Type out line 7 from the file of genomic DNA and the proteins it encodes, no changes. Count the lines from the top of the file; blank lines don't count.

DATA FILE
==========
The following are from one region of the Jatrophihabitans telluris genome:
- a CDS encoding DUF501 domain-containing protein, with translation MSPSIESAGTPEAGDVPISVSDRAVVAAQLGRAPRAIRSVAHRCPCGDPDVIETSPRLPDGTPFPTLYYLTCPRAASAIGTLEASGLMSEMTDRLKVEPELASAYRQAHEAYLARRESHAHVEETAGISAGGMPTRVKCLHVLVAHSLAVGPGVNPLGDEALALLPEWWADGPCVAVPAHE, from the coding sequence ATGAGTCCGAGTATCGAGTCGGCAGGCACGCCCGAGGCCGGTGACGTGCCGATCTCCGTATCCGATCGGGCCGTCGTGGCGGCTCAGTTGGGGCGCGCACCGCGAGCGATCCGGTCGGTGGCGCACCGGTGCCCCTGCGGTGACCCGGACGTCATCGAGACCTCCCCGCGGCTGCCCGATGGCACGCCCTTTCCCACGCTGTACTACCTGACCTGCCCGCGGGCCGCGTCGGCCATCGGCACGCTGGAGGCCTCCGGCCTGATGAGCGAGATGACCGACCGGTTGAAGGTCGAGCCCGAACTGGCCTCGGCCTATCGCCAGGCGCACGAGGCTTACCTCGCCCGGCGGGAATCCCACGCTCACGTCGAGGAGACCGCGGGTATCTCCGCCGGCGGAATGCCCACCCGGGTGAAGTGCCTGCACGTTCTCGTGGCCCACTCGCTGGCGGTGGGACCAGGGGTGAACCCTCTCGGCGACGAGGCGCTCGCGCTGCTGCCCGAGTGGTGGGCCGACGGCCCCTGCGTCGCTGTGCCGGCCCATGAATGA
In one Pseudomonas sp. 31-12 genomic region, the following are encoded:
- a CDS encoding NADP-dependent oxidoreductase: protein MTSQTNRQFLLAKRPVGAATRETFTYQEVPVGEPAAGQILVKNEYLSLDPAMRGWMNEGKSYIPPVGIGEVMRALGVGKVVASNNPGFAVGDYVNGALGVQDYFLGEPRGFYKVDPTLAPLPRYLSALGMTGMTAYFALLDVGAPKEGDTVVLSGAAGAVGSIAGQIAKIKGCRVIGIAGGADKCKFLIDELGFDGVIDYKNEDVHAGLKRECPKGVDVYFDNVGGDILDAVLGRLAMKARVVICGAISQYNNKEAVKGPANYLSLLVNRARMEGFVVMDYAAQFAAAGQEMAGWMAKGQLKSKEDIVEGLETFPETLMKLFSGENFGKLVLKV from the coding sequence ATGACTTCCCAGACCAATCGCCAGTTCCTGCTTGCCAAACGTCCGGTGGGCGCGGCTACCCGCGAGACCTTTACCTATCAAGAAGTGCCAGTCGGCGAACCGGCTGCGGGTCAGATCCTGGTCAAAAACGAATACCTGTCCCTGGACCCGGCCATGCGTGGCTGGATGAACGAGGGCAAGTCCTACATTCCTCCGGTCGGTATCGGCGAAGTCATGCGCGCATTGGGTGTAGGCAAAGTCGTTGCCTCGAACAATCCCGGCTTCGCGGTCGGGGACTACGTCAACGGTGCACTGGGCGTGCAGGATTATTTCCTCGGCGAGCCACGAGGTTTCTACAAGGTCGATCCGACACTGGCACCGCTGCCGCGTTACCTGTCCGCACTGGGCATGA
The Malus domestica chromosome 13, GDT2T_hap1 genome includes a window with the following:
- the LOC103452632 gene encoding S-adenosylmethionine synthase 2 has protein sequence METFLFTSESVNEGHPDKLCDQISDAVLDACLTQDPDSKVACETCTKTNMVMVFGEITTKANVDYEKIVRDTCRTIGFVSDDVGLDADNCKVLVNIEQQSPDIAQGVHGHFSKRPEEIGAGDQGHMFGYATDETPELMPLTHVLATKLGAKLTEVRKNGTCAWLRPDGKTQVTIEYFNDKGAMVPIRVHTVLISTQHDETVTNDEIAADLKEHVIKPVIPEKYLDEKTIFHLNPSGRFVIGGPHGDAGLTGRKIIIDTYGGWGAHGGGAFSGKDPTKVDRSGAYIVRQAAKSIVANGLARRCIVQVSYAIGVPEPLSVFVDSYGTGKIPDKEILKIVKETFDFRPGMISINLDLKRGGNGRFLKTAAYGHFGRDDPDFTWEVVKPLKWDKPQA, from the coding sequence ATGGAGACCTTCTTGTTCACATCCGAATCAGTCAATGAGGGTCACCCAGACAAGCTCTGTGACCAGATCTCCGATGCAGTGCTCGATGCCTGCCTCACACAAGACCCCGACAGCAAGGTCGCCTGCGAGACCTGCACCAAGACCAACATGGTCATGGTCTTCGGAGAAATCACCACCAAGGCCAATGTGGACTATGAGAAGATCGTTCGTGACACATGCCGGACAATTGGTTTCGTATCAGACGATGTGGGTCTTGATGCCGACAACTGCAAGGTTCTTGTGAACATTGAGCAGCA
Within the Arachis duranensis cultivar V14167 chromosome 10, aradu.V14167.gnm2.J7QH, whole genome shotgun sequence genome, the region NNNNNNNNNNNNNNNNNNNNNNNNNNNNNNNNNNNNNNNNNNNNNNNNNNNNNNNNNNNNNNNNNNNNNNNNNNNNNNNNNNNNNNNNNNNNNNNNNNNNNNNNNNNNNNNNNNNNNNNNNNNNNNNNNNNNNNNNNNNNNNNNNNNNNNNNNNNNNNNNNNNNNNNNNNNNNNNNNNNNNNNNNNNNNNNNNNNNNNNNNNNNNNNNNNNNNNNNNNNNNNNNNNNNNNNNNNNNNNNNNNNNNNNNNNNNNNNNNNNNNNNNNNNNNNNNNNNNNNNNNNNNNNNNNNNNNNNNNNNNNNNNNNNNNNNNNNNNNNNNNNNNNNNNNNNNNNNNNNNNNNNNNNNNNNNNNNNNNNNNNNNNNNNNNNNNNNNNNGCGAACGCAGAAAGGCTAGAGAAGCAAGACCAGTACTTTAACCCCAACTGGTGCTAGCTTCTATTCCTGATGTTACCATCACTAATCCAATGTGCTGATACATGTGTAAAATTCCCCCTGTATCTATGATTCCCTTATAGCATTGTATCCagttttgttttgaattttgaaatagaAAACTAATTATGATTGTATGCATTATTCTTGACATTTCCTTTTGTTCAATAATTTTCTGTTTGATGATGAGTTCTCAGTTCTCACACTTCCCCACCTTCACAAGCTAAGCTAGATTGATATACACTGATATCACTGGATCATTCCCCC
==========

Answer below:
Within the Arachis duranensis cultivar V14167 chromosome 10, aradu.V14167.gnm2.J7QH, whole genome shotgun sequence genome, the region NNNNNNNNNNNNNNNNNNNNNNNNNNNNNNNNNNNNNNNNNNNNNNNNNNNNNNNNNNNNNNNNNNNNNNNNNNNNNNNNNNNNNNNNNNNNNNNNNNNNNNNNNNNNNNNNNNNNNNNNNNNNNNNNNNNNNNNNNNNNNNNNNNNNNNNNNNNNNNNNNNNNNNNNNNNNNNNNNNNNNNNNNNNNNNNNNNNNNNNNNNNNNNNNNNNNNNNNNNNNNNNNNNNNNNNNNNNNNNNNNNNNNNNNNNNNNNNNNNNNNNNNNNNNNNNNNNNNNNNNNNNNNNNNNNNNNNNNNNNNNNNNNNNNNNNNNNNNNNNNNNNNNNNNNNNNNNNNNNNNNNNNNNNNNNNNNNNNNNNNNNNNNNNNNNNNNNNNNGCGAACGCAGAAAGGCTAGAGAAGCAAGACCAGTACTTTAACCCCAACTGGTGCTAGCTTCTATTCCTGATGTTACCATCACTAATCCAATGTGCTGATACATGTGTAAAATTCCCCCTGTATCTATGATTCCCTTATAGCATTGTATCCagttttgttttgaattttgaaatagaAAACTAATTATGATTGTATGCATTATTCTTGACATTTCCTTTTGTTCAATAATTTTCTGTTTGATGATGAGTTCTCAGTTCTCACACTTCCCCACCTTCACAAGCTAAGCTAGATTGATATACACTGATATCACTGGATCATTCCCCC